Like any salesperson, brokers work largely on commission. Your annual income is never a sure thing, which makes setting goals all the more important. While you may feel pretty steady based on years past, it’s important to be precise and thoughtful about evaluating what you’ve accomplished so you can plan for the future. Want to buy a new car this year? Contribute to your kid’s 529 plan? Bump up your retirement savings?
Setting goals can help keep you on track to achieve success for your clients and get you the income you want.
Start by evaluating—and quantifying—the past
A new year means a fresh start, but your history of past performance is an important baseline when you’re setting goals. If you haven’t already, take some time to analyze your 2015 business. If possible, go back a couple of years to chart your wins and losses.
Ask yourself these questions to get started:
- How many leads did you generate?
- How many listings did you secure?
- Did your deals, on average, close at, above or below listing price?
- How many clients were generated from cold calls?
- How much were you able to grow your social media following?
- What were your most successful posts?
- What was your total transaction volume and dollar amount?
- How many calls did you get based on that September marketing campaign?
There are more data points to consider, but the important thing is to avoid autopilot. Which strategies worked, and which didn’t? Maybe your social media presence isn’t generating many leads, but that email campaign got you a few new contacts. Direct your energy there instead.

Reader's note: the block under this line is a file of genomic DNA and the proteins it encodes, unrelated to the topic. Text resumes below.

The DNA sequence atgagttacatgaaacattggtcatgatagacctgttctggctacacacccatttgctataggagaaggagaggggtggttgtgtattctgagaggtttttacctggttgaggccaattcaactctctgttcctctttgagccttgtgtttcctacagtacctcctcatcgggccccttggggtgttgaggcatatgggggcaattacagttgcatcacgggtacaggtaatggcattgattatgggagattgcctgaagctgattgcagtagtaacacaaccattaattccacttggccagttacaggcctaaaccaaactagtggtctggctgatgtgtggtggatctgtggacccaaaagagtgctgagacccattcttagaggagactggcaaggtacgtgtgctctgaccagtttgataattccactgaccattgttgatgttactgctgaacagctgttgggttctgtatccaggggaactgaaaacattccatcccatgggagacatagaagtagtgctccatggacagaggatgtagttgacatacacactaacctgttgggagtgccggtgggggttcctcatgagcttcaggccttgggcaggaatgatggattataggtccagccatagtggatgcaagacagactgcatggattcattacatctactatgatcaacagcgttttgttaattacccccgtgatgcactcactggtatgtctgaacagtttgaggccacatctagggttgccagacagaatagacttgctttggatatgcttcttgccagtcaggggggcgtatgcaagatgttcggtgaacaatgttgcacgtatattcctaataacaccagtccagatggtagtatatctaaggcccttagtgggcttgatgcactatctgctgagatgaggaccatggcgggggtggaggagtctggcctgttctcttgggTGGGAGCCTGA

Don’t have a good system to track this kind of information? Then creating one should be your top goal. Otherwise you may be pouring resources (time, money, energy) down the drain.
Define what you want and how to get there
We all want more deals, more money, more respect within the industry. Those are end results, however. They are not strategies for success. To reach those results, you must create realistic goals to hit along the way.
Start small. If you made, on average, three connections at each networking event, resulting in one lunch meeting, aim to make five connections and two follow-up meetings. If you increased your Twitter followers from 1,300 to 1,500, aim to increase that number by 10 percent in 2016. Post an extra article each day, or connect with five more people a month via retweets or direct messages.
Realistic goals can prevent you from getting discouraged over seemingly monumental tasks. If you happen to hit your numbers easily, then you can adjust.
Determine what you need
You’ve got the milestones you want to hit and the mini goals to help get you there along the way. Now you need to make sure you have the knowledge, time and resources to stay on track.
Once again, this comes down to being realistic. Do you have the budget to add another conference, lunch or business happy hour to your schedule every month for 12 months? Do you have the time to increase your cold calling by 15%? Do you have the social media acumen needed to develop the kind of Twitter following you want?
If the answer to achieving these goals is no, readjust your goals and get creative. Short on money? Apply for conference scholarships. Schedule 15 minutes a day to devote to cold calling (and block them on your calendar so you don’t schedule over them). You can start reading a publication that focuses on online marketing or social media, instead of Sports Illustrated, when you’re on an airplane or train.
If you want to improve your performance, it’s going to take work. Goals shouldn’t be easy, but setting challenging, attainable goals can yield major results within the commercial real estate industry.